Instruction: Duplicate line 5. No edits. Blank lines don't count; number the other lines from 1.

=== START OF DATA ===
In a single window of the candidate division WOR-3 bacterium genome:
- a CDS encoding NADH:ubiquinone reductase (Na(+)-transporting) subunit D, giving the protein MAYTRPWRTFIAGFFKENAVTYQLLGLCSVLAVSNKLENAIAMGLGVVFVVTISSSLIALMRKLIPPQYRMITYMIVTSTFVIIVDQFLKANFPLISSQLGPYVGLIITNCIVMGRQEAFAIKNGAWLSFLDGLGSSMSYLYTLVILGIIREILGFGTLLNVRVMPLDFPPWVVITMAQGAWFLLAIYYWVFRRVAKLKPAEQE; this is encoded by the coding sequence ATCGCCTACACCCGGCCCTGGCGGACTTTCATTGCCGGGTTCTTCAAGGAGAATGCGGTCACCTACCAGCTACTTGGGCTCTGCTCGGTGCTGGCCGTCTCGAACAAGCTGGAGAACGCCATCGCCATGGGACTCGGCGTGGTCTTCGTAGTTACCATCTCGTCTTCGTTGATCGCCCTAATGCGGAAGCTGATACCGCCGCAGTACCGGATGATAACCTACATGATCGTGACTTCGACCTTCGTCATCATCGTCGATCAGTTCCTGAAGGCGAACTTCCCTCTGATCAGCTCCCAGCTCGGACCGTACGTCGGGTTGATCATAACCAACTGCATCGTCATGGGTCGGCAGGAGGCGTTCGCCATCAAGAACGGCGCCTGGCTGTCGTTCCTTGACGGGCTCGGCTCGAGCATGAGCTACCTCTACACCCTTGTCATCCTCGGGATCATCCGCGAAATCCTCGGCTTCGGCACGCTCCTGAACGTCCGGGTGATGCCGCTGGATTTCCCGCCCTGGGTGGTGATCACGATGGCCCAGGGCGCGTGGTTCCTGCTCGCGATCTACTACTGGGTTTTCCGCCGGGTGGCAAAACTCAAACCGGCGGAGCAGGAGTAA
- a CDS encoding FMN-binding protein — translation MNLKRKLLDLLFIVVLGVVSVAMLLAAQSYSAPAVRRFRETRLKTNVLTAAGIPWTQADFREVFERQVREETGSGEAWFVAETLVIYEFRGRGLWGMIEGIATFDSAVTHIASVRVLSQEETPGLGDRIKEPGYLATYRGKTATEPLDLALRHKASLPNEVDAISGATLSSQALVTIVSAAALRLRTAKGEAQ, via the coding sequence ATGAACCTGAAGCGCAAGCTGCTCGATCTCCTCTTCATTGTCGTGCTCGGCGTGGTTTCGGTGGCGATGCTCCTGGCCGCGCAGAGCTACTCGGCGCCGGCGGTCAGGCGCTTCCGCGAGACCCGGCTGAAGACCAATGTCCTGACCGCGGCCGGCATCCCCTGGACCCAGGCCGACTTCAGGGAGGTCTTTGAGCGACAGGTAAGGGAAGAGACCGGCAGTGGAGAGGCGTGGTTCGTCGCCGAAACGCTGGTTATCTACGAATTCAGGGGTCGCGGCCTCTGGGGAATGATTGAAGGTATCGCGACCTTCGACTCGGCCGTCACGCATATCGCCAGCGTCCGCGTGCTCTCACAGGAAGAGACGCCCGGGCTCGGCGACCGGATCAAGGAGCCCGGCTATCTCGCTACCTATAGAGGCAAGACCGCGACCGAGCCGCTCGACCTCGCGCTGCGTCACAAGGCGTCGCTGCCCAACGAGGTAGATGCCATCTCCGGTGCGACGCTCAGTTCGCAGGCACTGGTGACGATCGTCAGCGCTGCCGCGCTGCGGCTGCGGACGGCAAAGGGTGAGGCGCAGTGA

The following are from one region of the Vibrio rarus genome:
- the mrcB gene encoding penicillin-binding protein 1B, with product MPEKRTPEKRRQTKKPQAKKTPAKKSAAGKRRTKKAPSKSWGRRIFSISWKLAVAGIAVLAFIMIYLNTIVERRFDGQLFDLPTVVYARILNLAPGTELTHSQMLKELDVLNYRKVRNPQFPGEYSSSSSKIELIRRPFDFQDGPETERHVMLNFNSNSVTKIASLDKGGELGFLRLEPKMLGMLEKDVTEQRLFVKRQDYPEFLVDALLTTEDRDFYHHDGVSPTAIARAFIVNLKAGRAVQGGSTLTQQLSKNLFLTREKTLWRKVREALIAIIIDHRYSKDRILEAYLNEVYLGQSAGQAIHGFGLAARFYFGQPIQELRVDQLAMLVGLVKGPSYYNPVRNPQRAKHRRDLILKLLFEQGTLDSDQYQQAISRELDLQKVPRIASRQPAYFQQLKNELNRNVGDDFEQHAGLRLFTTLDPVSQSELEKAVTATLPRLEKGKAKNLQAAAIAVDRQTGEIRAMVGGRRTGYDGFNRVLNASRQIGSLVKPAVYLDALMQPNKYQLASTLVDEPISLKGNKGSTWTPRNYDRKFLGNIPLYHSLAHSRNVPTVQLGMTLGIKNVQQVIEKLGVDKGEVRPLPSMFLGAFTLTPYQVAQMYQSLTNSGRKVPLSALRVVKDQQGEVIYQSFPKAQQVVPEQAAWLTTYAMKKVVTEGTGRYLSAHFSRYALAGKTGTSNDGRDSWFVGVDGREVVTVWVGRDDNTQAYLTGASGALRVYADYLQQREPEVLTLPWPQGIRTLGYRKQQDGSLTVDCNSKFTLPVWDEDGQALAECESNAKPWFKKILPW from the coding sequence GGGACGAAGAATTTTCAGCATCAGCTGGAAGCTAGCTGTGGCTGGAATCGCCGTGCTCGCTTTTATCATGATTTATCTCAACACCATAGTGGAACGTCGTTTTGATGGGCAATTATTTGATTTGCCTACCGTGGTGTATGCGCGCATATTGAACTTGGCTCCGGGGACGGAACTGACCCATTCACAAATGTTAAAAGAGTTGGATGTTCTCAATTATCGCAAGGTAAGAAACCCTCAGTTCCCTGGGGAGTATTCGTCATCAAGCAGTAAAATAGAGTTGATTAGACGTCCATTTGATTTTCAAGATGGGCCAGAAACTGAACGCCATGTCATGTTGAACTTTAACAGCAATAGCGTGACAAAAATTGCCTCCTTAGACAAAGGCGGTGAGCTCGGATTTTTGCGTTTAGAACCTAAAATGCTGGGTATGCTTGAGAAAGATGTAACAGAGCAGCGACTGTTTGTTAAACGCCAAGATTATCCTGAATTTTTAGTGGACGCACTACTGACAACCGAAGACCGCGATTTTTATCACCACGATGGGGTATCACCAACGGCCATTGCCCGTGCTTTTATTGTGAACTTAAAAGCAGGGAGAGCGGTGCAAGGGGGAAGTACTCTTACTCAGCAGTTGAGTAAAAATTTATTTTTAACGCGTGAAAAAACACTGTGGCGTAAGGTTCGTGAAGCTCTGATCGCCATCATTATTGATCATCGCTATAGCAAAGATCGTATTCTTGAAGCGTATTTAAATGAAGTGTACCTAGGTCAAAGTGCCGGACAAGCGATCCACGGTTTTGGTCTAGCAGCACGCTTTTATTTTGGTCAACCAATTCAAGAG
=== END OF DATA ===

- the mrcB gene encoding penicillin-binding protein 1B, with product MPEKRTPEKRRQTKKPQAKKTPAKKSAAGKRRTKKAPSKSWGRRIFSISWKLAVAGIAVLAFIMIYLNTIVERRFDGQLFDLPTVVYARILNLAPGTELTHSQMLKELDVLNYRKVRNPQFPGEYSSSSSKIELIRRPFDFQDGPETERHVMLNFNSNSVTKIASLDKGGELGFLRLEPKMLGMLEKDVTEQRLFVKRQDYPEFLVDALLTTEDRDFYHHDGVSPTAIARAFIVNLKAGRAVQGGSTLTQQLSKNLFLTREKTLWRKVREALIAIIIDHRYSKDRILEAYLNEVYLGQSAGQAIHGFGLAARFYFGQPIQELRVDQLAMLVGLVKGPSYYNPVRNPQRAKHRRDLILKLLFEQGTLDSDQYQQAISRELDLQKVPRIASRQPAYFQQLKNELNRNVGDDFEQHAGLRLFTTLDPVSQSELEKAVTATLPRLEKGKAKNLQAAAIAVDRQTGEIRAMVGGRRTGYDGFNRVLNASRQIGSLVKPAVYLDALMQPNKYQLASTLVDEPISLKGNKGSTWTPRNYDRKFLGNIPLYHSLAHSRNVPTVQLGMTLGIKNVQQVIEKLGVDKGEVRPLPSMFLGAFTLTPYQVAQMYQSLTNSGRKVPLSALRVVKDQQGEVIYQSFPKAQQVVPEQAAWLTTYAMKKVVTEGTGRYLSAHFSRYALAGKTGTSNDGRDSWFVGVDGREVVTVWVGRDDNTQAYLTGASGALRVYADYLQQREPEVLTLPWPQGIRTLGYRKQQDGSLTVDCNSKFTLPVWDEDGQALAECESNAKPWFKKILPW from the coding sequence GGGACGAAGAATTTTCAGCATCAGCTGGAAGCTAGCTGTGGCTGGAATCGCCGTGCTCGCTTTTATCATGATTTATCTCAACACCATAGTGGAACGTCGTTTTGATGGGCAATTATTTGATTTGCCTACCGTGGTGTATGCGCGCATATTGAACTTGGCTCCGGGGACGGAACTGACCCATTCACAAATGTTAAAAGAGTTGGATGTTCTCAATTATCGCAAGGTAAGAAACCCTCAGTTCCCTGGGGAGTATTCGTCATCAAGCAGTAAAATAGAGTTGATTAGACGTCCATTTGATTTTCAAGATGGGCCAGAAACTGAACGCCATGTCATGTTGAACTTTAACAGCAATAGCGTGACAAAAATTGCCTCCTTAGACAAAGGCGGTGAGCTCGGATTTTTGCGTTTAGAACCTAAAATGCTGGGTATGCTTGAGAAAGATGTAACAGAGCAGCGACTGTTTGTTAAACGCCAAGATTATCCTGAATTTTTAGTGGACGCACTACTGACAACCGAAGACCGCGATTTTTATCACCACGATGGGGTATCACCAACGGCCATTGCCCGTGCTTTTATTGTGAACTTAAAAGCAGGGAGAGCGGTGCAAGGGGGAAGTACTCTTACTCAGCAGTTGAGTAAAAATTTATTTTTAACGCGTGAAAAAACACTGTGGCGTAAGGTTCGTGAAGCTCTGATCGCCATCATTATTGATCATCGCTATAGCAAAGATCGTATTCTTGAAGCGTATTTAAATGAAGTGTACCTAGGTCAAAGTGCCGGACAAGCGATCCACGGTTTTGGTCTAGCAGCACGCTTTTATTTTGGTCAACCAATTCAAGAG